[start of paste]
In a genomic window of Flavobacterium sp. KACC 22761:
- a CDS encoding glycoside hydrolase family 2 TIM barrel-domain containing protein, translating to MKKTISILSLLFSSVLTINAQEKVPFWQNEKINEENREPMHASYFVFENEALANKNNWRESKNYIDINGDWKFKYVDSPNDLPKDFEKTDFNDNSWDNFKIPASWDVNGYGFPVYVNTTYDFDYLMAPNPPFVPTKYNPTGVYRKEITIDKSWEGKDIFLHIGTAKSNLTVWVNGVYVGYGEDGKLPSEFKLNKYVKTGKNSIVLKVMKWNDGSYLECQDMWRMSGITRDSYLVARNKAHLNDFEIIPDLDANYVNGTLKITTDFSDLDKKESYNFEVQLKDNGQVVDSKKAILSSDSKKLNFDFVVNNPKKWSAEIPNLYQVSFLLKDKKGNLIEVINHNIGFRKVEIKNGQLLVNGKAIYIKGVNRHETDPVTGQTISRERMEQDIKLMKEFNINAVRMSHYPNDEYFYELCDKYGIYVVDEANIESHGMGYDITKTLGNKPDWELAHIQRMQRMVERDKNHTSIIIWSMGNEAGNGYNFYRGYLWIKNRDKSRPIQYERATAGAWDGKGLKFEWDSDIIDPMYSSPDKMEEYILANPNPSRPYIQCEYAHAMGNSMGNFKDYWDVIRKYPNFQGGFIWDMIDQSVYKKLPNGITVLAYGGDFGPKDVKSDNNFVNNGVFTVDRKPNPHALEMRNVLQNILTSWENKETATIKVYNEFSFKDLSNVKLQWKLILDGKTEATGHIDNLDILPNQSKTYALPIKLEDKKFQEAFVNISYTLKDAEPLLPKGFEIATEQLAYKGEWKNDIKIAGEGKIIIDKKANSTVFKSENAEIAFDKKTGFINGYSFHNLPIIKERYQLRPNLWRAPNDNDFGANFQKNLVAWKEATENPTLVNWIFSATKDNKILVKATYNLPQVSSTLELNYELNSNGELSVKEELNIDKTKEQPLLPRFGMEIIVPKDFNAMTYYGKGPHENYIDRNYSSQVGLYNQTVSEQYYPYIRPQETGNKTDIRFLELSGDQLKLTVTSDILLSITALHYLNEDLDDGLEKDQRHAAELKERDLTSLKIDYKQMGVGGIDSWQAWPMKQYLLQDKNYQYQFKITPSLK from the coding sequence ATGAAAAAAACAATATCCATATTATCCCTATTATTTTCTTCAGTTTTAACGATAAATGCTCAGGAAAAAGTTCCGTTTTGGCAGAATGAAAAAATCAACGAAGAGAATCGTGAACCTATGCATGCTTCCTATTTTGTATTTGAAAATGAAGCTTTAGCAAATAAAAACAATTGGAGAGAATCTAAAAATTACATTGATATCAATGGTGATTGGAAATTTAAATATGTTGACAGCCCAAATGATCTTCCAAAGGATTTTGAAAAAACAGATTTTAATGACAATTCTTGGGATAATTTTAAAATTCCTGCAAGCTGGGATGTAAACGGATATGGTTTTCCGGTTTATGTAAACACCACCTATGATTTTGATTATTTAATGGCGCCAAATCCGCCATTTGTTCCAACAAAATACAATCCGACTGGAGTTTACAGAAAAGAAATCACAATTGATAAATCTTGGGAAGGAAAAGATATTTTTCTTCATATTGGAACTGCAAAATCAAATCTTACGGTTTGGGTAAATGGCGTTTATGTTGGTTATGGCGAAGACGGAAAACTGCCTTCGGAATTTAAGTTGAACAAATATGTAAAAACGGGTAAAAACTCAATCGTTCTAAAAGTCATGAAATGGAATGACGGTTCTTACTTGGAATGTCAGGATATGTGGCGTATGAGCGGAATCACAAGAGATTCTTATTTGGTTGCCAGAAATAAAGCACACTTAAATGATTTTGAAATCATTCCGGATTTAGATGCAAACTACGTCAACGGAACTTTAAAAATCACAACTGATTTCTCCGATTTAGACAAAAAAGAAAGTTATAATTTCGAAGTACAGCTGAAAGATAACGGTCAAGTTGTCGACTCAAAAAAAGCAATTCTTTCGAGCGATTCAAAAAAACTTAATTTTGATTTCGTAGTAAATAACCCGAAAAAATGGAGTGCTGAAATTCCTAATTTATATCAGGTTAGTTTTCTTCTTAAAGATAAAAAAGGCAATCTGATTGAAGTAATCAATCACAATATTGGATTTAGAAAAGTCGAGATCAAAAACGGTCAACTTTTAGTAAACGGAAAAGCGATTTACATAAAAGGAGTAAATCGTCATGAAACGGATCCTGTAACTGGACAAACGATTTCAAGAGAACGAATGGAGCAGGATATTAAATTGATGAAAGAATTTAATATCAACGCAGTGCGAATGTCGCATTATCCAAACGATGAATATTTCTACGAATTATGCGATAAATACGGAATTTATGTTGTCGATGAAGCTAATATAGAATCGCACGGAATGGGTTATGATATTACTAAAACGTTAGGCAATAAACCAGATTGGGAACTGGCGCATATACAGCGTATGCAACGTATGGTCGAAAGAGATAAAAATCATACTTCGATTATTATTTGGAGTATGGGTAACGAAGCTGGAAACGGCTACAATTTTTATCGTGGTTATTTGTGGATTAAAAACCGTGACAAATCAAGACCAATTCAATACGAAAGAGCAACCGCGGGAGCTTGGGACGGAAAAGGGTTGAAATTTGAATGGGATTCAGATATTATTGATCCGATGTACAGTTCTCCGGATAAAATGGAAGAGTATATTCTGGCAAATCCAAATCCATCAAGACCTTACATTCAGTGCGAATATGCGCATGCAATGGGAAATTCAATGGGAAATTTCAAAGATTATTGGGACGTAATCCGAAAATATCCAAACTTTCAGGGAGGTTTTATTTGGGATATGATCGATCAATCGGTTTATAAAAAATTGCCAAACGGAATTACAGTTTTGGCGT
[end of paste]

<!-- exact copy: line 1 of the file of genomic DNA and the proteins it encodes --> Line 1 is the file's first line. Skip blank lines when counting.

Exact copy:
In a genomic window of Flavobacterium sp. KACC 22761: